Bailey holds a Masters in Global Human Development from Georgetown University with specializations in nutrition, food security, and humanitarian emergencies. During her tenure at Georgetown, Bailey worked with the Office of Maternal and Child Health and Nutrition at USAID and served as a consultant and research analyst alongside the team leading the World Bank’s COVID-19 food security response. Additionally, as part of her graduate Capstone project, she consulted with Project Concern International and Global Communities to identify and recommend opportunities to mainstream climate action into the organization's projects and operations. Prior to grad school, Bailey served as a Global Health Corps Fellow with Jhpiego in Uganda. There, she led the New Program Development team, where she wrote winning grants from leading international institutions such as UNICEF and spearheaded the technical program design of new maternal and child health projects. She also spent two years in Rwanda promoting agricultural interventions to childhood malnutrition with Gardens for Health International. Bailey also holds a BA in International Studies and a Minor in Public Health from American University and is originally from Colorado.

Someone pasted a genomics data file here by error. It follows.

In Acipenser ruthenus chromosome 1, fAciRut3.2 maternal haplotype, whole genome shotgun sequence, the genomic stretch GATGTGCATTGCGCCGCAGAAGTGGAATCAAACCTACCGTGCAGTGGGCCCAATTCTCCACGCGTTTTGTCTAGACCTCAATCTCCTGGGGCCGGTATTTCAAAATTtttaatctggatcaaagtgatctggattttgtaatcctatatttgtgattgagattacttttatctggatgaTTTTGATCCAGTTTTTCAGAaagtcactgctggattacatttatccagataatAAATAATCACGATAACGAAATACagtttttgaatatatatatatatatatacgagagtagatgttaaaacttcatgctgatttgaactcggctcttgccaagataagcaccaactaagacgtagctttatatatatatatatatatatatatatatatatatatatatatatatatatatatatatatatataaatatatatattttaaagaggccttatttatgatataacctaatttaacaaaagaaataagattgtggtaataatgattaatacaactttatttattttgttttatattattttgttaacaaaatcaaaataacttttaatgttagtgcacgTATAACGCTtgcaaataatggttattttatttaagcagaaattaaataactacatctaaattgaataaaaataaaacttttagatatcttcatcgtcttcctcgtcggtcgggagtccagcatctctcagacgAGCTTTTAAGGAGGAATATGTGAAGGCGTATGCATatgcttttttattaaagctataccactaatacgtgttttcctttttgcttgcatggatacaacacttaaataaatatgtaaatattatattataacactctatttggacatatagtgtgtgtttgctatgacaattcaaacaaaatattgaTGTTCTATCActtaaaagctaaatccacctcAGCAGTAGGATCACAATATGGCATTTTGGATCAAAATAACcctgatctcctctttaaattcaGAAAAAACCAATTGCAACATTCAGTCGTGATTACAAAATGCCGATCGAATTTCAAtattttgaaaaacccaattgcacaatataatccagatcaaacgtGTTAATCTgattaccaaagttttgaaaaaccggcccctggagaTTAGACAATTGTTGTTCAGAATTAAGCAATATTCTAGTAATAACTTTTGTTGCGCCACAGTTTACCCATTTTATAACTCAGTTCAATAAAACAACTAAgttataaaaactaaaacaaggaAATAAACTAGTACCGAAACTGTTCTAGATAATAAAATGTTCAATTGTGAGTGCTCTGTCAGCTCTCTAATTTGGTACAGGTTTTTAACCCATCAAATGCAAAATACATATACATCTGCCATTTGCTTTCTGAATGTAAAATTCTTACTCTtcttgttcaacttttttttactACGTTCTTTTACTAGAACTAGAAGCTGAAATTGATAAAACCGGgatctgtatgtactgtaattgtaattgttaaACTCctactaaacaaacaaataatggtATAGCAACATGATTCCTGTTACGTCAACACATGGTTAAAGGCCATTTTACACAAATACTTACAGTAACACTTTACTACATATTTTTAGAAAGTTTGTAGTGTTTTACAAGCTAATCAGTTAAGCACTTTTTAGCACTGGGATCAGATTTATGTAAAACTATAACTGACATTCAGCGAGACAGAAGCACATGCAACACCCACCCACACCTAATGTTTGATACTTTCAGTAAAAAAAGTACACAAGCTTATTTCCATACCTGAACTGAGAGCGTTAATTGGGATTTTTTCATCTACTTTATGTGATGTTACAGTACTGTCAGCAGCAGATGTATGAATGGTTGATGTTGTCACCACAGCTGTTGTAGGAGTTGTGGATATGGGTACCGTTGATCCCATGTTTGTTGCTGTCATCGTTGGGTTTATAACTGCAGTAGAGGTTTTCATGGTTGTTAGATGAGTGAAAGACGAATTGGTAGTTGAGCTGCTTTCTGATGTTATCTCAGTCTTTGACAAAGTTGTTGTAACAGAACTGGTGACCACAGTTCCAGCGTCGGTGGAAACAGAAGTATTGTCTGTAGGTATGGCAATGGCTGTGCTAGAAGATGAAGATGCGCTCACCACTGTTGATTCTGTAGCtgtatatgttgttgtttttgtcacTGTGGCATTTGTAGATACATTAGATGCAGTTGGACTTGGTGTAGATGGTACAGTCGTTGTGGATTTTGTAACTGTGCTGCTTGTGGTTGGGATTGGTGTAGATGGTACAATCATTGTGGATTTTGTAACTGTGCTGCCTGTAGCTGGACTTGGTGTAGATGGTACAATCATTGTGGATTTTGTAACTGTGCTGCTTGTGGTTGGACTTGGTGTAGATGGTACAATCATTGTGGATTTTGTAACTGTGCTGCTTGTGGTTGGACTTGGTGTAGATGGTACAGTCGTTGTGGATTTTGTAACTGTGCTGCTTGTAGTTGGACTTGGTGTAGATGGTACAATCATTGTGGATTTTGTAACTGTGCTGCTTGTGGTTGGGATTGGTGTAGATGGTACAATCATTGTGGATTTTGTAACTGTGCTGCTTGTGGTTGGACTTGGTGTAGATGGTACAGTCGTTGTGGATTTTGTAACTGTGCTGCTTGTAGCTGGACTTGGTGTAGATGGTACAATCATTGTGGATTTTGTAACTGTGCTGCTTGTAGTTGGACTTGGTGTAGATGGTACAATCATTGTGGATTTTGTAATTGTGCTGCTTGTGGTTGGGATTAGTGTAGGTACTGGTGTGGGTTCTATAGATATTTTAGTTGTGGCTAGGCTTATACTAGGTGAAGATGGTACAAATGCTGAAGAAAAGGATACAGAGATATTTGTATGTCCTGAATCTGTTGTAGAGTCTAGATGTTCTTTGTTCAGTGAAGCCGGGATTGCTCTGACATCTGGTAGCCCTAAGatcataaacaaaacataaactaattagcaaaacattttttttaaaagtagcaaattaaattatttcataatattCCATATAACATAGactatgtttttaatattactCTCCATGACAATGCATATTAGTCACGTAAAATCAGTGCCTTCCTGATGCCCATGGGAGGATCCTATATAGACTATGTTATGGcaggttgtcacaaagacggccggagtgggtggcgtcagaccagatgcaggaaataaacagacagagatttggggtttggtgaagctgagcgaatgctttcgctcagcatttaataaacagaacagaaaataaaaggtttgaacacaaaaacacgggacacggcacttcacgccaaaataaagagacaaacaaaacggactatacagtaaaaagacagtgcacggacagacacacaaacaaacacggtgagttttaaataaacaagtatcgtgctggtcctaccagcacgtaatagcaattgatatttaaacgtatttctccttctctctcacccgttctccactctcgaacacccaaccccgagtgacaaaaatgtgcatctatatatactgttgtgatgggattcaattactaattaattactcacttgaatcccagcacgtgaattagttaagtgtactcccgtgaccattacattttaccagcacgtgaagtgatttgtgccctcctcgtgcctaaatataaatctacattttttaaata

First Year Placement
Phnom Penh, Cambodia
Based in Phnom Penh, Cambodia, Bailey is working as a Nutrition Officer with the UN World Food Programme (WFP). In this role she serves as the focal point for nutrition in schools, leveraging WFP’s extensive school meals program as a platform to enhance the health and well-being for school-aged children across Cambodia. Specifically, her work involves optimizing the nutritional content of the school meals rations; supporting the development and roll out of a large-scale social behavior change campaign; piloting strategies to improve the food environment in and around schools; engaging in research on the consumption of unhealthy foods and beverages amongst primary school children; providing technical assistance to the Ministry of Education at the National and sub-National levels; and integrating nutrition-sensitive considerations throughout WFP’s education portfolio.